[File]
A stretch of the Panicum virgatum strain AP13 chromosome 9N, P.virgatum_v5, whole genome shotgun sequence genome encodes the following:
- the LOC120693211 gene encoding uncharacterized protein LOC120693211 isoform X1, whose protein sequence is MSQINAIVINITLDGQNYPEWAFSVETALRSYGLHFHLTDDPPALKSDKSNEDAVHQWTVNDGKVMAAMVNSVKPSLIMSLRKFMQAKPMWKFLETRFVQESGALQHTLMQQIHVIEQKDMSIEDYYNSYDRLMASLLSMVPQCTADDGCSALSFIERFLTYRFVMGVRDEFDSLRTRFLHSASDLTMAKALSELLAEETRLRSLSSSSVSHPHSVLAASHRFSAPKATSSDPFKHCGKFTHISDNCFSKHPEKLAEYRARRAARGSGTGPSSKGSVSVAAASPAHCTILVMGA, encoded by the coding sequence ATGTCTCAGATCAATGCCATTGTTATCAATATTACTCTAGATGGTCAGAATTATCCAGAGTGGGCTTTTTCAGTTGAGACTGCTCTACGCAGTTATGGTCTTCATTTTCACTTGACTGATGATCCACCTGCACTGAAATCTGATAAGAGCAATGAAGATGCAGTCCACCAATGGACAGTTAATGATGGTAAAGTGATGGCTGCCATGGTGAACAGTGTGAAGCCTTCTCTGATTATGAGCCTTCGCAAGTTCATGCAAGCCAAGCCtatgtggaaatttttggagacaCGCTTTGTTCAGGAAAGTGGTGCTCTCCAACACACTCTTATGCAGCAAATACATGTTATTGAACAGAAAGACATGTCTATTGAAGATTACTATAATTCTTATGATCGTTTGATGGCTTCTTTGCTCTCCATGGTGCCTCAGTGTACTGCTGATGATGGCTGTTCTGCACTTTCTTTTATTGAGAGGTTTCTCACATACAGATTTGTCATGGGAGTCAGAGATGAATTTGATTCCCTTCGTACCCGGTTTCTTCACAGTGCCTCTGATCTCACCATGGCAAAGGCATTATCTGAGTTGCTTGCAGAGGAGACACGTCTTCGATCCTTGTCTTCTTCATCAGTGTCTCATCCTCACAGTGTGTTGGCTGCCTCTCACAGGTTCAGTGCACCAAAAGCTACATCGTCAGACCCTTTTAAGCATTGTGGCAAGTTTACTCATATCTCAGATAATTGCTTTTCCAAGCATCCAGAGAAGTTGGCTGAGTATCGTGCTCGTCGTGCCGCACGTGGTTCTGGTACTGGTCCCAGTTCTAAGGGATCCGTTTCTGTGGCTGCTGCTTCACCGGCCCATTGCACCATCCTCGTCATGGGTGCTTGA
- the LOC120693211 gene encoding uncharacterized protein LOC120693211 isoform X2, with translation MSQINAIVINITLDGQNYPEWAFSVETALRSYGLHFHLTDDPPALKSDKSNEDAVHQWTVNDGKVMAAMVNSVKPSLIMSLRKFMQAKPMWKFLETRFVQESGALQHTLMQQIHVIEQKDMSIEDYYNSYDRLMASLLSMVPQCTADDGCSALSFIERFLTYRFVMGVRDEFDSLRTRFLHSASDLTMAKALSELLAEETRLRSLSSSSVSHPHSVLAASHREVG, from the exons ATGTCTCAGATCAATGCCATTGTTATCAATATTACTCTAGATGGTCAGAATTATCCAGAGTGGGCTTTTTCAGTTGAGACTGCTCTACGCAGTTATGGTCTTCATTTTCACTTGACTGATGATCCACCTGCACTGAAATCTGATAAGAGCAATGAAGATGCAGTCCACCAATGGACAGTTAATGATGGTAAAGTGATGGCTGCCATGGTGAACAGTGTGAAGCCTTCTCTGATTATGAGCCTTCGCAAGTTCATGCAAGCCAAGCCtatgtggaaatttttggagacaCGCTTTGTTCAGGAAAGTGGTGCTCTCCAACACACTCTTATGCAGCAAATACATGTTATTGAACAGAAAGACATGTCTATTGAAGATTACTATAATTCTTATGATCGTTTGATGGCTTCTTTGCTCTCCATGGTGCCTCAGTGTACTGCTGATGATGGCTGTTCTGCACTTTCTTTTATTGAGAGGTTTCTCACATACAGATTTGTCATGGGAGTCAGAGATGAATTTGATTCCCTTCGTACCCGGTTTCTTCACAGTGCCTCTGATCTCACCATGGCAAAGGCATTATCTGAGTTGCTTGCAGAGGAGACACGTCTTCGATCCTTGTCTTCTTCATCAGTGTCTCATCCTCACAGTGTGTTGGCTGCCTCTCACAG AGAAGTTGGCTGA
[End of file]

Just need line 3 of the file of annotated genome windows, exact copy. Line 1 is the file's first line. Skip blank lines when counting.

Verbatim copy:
- the LOC120693211 gene encoding uncharacterized protein LOC120693211 isoform X2, with translation MSQINAIVINITLDGQNYPEWAFSVETALRSYGLHFHLTDDPPALKSDKSNEDAVHQWTVNDGKVMAAMVNSVKPSLIMSLRKFMQAKPMWKFLETRFVQESGALQHTLMQQIHVIEQKDMSIEDYYNSYDRLMASLLSMVPQCTADDGCSALSFIERFLTYRFVMGVRDEFDSLRTRFLHSASDLTMAKALSELLAEETRLRSLSSSSVSHPHSVLAASHREVG, from the exons ATGTCTCAGATCAATGCCATTGTTATCAATATTACTCTAGATGGTCAGAATTATCCAGAGTGGGCTTTTTCAGTTGAGACTGCTCTACGCAGTTATGGTCTTCATTTTCACTTGACTGATGATCCACCTGCACTGAAATCTGATAAGAGCAATGAAGATGCAGTCCACCAATGGACAGTTAATGATGGTAAAGTGATGGCTGCCATGGTGAACAGTGTGAAGCCTTCTCTGATTATGAGCCTTCGCAAGTTCATGCAAGCCAAGCCtatgtggaaatttttggagacaCGCTTTGTTCAGGAAAGTGGTGCTCTCCAACACACTCTTATGCAGCAAATACATGTTATTGAACAGAAAGACATGTCTATTGAAGATTACTATAATTCTTATGATCGTTTGATGGCTTCTTTGCTCTCCATGGTGCCTCAGTGTACTGCTGATGATGGCTGTTCTGCACTTTCTTTTATTGAGAGGTTTCTCACATACAGATTTGTCATGGGAGTCAGAGATGAATTTGATTCCCTTCGTACCCGGTTTCTTCACAGTGCCTCTGATCTCACCATGGCAAAGGCATTATCTGAGTTGCTTGCAGAGGAGACACGTCTTCGATCCTTGTCTTCTTCATCAGTGTCTCATCCTCACAGTGTGTTGGCTGCCTCTCACAG AGAAGTTGGCTGA